Forces –

In this unit children are explaining that unsupported objects fall towards the Earth because of the forces of gravity acting between the Erath and the falling object. The children are also identifying the effects of air resistance, water resistance and friction that act between moving surfaces. The children are also recognising that some mechanisms including levers, pulleys and gears allow a smaller force to have a greater effect.


Scientific Enquiry –

The children will:

Plan out an investigation.


Record findings in tables.


Take repeat readings.


Develop graphing skills.





Ancient Greece –

The children will be able to locate Greece and Ancient Greece on a map and to order a timeline, to explain how the political system worked in Ancient Greece and compare this system with other political systems, understand and be able to write a summary of the main events of the Trojan war and the siege of Troy and explore architecture, artefacts and the Olympics.


They will develop their research skills and work as a historian to trace different events that happened in Greek history.



The children will be learning about Fashion.

The different materials used and how they have developed and evolved over time.

The links between artists works and fashion designers.

They will design and create their own window display and item of clothing.


The children will think about and research sandals worn by the Greeks.

They will then design, source the materials and create their own pair of sandals that would be able to have been worn in Greek times.


Coding –

In Level 5 - Speed, direction and co-ordinates, children will be able to make things go faster and slower, move in the exact direction they want them to, or appear in a precise location on the screen.

Computer programmers use numbers to set or change an object’s properties. These could be things like the object’s co-ordinate position on the screen, the direction that it faces or the speed at which it moves. The higher the number, the faster it moves.

In level 5 - Random numbers and simulation, children will understand that if something is random, it happens by chance, or without any pattern. This makes it impossible to predict. By using random numbers to control certain properties in your program, you can make things less predictable and more interesting. A simulation is a computer program which models something from real life. This is useful when we need to test how something might work, or to practise a skill without taking any risks. For example, a flight simulator is a complex computer program that allows pilots to train without putting anyone in danger.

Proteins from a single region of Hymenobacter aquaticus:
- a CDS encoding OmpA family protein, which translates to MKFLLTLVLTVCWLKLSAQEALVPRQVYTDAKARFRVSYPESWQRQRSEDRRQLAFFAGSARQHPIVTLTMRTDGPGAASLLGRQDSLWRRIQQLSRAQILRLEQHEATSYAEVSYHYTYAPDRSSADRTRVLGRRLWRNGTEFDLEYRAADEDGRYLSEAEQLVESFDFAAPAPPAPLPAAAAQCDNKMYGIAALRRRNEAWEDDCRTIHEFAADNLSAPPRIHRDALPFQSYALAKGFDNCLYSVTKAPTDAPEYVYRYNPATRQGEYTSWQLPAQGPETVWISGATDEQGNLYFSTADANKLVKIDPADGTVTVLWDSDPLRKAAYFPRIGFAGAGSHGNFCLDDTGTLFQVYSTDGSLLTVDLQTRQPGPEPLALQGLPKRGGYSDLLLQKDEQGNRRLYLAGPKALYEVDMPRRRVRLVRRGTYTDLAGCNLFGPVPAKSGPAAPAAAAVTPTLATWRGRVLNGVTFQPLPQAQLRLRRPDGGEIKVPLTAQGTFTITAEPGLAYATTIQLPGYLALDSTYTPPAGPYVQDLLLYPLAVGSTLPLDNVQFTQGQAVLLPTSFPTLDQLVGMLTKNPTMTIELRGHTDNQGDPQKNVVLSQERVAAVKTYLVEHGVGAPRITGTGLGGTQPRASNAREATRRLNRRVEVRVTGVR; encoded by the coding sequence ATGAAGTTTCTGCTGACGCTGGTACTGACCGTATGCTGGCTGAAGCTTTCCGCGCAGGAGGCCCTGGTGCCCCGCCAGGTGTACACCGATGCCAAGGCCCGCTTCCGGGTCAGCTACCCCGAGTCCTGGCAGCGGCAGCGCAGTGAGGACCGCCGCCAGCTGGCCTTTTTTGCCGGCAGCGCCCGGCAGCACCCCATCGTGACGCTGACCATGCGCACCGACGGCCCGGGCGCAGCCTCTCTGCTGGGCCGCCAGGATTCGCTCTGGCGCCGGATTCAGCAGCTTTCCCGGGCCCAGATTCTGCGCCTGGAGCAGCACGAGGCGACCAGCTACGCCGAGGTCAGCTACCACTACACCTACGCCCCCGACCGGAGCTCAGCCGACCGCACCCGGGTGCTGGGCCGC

Non-Stop Action-

Athletics and Rounders:

Use running, jumping and throwing in isolation and in combination. Play competitive games, modified where appropriate. Communicate, collaborate and compete with each other. Develop flexibility, strength, technique, control and balance. Develop an understanding of how to improve in different sports. Learn how to evaluate and recognise success. Compare performances with previous ones and demonstrate improvement.



Children will focus on mystery dance – utilising the skills that they have learnt throughout the year to form a routine. Children will think about actions, dynamics, relationships, space and gestures. Children will have the opportunity to form a routine of the various moves they have selected over the topic.






UKS2 Module Three: Created to Live in Community explores the individual’s relationship with the wider world. Here we explore how human beings are relational by nature and are called to love others in the wider community through service, through dialogue and through working for the Common Good:

Unit 1 – Religious Understanding deepens pupils understanding and appreciation of the three-part community of love, the Trinity, with the endpoint of discussing the Trinity as it might be communicated in a church setting. Children will learn that the Trinity demonstrates the perfect loving community, and we are called to emulate this self-giving and self-sacrificing love in our communities.

Building on learning from Lower Key Stage Two, Unit 2 – Living in the Wider World teaches children some of the principles of Catholic Social Teaching from Together For The Common Good, which will help them to fulfil their purpose of making a difference in the world around them. Teaching includes the common good, the human person, social relationships and stewardship.



All children are expected to read for 20 minutes at home at least 5 times a week and have an adult sign their reading record confirming that this reading has taken place on a daily basis. Children must bring their reading record book in every Friday and these will be checked every Monday to ensure that the 5-times-a-week reading has been taken place.

Maths and English homework will be set each week on Wednesday with a due date of the following Monday, the day it will be marked. The children will also have to complete some times table questions, spellings and handwriting sheets. There may be occasions when the children are asked to complete a further piece for another subject area.

I hope to have your support for the above arrangements and I am more than happy to discuss these with you at any time after school. If you have any questions or concerns, please do not hesitate to contact me via the School Office.